Whatever comes to mind, and then the interesting directions that thought will take you on the web.

Saturday, February 20, 2010

Detective Work

I'm fascinated by the concept of information. How much data do you need to derive information. How can you inadvertently be providing information?

In Austin Powers, the following interaction takes place:

Austin Powers: Your boss, Number 2. I understand that cat's involved in big underground drills.
Alotta Fagina: How did you know?
Austin Powers: I didn't, baby. You just told me.

Alotta Fagina inadvertenly gives Austin Powers information!

I was watching the TV Show "Designed to Sell". They were featuring a house, but didn't say where it was located, no information.

But in 2 consecutive shots, I got some data:
  • On the real estate sign, I could make out the name of the realtor, "Sean", and the first part of a phone number - "818 999"
  • I could see the number of the house as "21716"
So, was this enough data to derive the location?

Using Google, I searched for 818 999 sean realtor

This gave me a realtor called Sean, in Woodland Hills with a number starting with 818 999

Next, I searched Google for 21716 "woodland hills"

This gave me a Zillow Page, that had an address 21716 Costanso St, Woodland Hills

This is definitely the house on "Designed to Sell". The image on the left is from the TV, the image on the right is from Google Street View. Interestingly, the Google Street View car was driving through the neighborhood at the time the house was being sold.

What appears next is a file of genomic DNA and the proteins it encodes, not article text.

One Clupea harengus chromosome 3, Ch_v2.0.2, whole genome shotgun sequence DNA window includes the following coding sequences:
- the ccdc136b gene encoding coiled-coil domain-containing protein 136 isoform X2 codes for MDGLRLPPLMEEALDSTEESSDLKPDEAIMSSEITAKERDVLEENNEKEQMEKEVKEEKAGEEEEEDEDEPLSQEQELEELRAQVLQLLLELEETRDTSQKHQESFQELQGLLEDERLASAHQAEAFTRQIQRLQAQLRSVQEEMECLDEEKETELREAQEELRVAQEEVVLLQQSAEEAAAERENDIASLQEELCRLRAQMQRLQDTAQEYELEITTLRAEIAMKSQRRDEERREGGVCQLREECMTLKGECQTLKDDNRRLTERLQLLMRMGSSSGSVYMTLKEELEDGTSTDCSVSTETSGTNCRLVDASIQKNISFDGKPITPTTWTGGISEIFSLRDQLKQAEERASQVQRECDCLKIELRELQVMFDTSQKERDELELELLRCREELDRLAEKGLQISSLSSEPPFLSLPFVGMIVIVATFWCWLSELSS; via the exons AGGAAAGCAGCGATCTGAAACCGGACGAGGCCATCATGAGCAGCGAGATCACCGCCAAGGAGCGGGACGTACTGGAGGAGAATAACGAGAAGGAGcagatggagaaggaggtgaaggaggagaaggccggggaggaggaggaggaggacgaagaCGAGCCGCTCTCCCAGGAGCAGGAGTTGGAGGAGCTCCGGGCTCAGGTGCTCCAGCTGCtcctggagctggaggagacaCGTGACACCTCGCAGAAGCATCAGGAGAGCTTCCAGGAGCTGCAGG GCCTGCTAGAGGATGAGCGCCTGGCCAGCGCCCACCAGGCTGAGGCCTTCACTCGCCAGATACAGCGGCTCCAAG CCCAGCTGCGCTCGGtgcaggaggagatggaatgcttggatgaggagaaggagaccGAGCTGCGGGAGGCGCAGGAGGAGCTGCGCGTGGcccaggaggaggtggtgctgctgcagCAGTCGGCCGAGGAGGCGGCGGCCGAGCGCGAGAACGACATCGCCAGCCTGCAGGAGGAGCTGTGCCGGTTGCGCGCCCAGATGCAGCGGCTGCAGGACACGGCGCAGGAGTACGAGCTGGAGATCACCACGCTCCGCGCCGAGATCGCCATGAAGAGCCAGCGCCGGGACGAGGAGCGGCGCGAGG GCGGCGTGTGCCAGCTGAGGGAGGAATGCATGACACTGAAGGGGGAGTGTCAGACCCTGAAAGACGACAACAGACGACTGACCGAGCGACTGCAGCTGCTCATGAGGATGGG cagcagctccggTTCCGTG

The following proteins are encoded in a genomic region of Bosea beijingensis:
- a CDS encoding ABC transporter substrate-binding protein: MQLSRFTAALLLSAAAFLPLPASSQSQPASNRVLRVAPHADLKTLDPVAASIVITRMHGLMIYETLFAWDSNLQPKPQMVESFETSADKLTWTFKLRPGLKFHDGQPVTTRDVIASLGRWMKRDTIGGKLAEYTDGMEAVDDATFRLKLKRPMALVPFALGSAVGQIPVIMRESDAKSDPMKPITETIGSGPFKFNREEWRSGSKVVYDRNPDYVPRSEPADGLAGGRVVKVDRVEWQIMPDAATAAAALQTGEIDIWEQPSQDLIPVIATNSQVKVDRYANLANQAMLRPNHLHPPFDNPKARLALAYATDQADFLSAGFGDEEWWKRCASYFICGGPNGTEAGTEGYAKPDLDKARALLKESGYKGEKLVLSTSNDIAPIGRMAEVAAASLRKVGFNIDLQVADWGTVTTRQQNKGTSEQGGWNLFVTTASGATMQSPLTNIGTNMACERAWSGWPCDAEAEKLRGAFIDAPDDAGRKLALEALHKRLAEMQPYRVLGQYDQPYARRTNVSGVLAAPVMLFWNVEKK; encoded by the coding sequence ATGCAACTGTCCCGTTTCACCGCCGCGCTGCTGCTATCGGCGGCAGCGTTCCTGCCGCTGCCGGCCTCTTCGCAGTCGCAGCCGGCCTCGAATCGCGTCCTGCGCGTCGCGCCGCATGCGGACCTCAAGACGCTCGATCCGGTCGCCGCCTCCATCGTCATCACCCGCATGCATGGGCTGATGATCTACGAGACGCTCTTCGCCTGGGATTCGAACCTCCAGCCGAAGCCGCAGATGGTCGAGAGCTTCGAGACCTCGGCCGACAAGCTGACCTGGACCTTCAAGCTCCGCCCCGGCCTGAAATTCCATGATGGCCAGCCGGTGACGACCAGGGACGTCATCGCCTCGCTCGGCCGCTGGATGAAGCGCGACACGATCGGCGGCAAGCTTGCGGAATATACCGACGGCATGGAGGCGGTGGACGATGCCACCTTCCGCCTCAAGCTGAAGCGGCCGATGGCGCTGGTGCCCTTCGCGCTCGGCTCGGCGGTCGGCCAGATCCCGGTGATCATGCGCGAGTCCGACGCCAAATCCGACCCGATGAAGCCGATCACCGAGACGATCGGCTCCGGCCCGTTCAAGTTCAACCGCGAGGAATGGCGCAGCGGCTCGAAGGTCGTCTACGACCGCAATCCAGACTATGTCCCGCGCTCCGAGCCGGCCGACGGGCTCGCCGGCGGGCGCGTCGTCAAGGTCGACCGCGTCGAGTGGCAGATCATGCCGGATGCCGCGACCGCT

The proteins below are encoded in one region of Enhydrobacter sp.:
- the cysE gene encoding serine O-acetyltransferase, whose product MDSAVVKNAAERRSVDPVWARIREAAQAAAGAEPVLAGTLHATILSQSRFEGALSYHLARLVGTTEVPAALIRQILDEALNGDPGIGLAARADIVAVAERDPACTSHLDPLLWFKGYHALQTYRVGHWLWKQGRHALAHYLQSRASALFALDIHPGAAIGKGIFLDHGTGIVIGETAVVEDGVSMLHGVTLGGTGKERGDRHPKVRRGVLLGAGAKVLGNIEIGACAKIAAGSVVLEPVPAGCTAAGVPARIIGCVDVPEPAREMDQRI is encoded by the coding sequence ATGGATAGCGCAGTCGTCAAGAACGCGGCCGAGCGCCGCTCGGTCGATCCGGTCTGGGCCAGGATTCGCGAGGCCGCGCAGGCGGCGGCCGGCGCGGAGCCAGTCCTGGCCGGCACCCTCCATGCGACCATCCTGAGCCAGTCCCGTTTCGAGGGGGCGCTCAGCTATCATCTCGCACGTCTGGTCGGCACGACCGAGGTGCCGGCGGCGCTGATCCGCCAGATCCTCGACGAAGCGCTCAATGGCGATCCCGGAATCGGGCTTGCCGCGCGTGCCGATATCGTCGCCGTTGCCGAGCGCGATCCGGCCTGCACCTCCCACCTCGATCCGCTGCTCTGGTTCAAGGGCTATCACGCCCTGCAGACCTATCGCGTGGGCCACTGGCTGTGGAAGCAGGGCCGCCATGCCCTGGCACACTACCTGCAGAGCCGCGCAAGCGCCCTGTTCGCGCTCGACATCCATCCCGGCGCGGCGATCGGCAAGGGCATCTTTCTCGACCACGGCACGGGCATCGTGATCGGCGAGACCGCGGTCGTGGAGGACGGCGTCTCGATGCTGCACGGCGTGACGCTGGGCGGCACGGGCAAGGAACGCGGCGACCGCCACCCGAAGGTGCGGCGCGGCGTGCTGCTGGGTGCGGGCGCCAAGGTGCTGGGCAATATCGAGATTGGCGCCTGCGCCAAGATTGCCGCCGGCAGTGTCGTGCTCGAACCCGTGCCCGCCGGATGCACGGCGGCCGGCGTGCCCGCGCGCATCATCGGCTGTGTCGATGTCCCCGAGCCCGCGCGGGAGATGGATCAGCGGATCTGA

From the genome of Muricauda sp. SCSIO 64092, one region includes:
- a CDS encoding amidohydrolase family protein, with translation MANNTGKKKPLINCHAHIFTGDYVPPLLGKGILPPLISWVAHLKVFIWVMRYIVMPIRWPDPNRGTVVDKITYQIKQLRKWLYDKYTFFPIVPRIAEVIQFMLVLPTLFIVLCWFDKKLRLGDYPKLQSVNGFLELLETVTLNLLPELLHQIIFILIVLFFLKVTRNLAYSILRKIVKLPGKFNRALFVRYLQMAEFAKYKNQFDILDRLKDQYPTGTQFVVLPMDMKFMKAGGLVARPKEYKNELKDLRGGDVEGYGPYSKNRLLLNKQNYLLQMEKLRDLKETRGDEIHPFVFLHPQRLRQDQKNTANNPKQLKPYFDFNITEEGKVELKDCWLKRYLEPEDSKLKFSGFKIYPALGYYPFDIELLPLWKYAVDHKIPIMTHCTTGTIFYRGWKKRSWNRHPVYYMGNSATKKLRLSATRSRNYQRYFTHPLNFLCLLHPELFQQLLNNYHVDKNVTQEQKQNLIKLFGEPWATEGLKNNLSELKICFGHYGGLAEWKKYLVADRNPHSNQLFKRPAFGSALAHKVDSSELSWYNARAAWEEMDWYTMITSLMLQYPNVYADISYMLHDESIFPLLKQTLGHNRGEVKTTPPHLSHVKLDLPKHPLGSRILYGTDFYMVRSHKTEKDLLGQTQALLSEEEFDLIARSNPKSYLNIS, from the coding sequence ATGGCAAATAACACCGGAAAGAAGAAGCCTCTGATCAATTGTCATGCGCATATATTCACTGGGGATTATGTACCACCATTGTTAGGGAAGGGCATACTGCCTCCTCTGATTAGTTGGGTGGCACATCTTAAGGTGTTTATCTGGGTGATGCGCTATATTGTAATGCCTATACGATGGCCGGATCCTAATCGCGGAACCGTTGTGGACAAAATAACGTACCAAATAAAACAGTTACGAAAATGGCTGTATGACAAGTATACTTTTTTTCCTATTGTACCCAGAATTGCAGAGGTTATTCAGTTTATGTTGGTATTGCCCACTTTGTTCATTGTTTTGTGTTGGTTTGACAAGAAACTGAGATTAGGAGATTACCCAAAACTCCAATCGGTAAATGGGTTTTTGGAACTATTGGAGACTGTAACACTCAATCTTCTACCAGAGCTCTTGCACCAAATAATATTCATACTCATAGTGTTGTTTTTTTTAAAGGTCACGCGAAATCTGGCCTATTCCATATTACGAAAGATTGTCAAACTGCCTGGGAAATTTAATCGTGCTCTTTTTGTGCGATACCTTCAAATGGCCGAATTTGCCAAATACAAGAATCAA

From blockshopper we can see that the owners (the people on the TV show) were Adam and Charity Brockman.

And from Zillow, are the new owners, the Cohens and Levins, regretting the $760K purhcase price?

Another example of inadvertently giving out information happened to Netflix, and it landed them in legal trouble. A few years ago, Netflix released ran a contest to create a recommendation engine that was 10% better than their existing one. The contestants used a file that contained millions of ratings that Netflix users had given to movies. The file contained just id numbers to identify people, but researchers were able to correlate the movie ratings with ratings that a person had made on another website (IMDB), identifying the person. Check this out.

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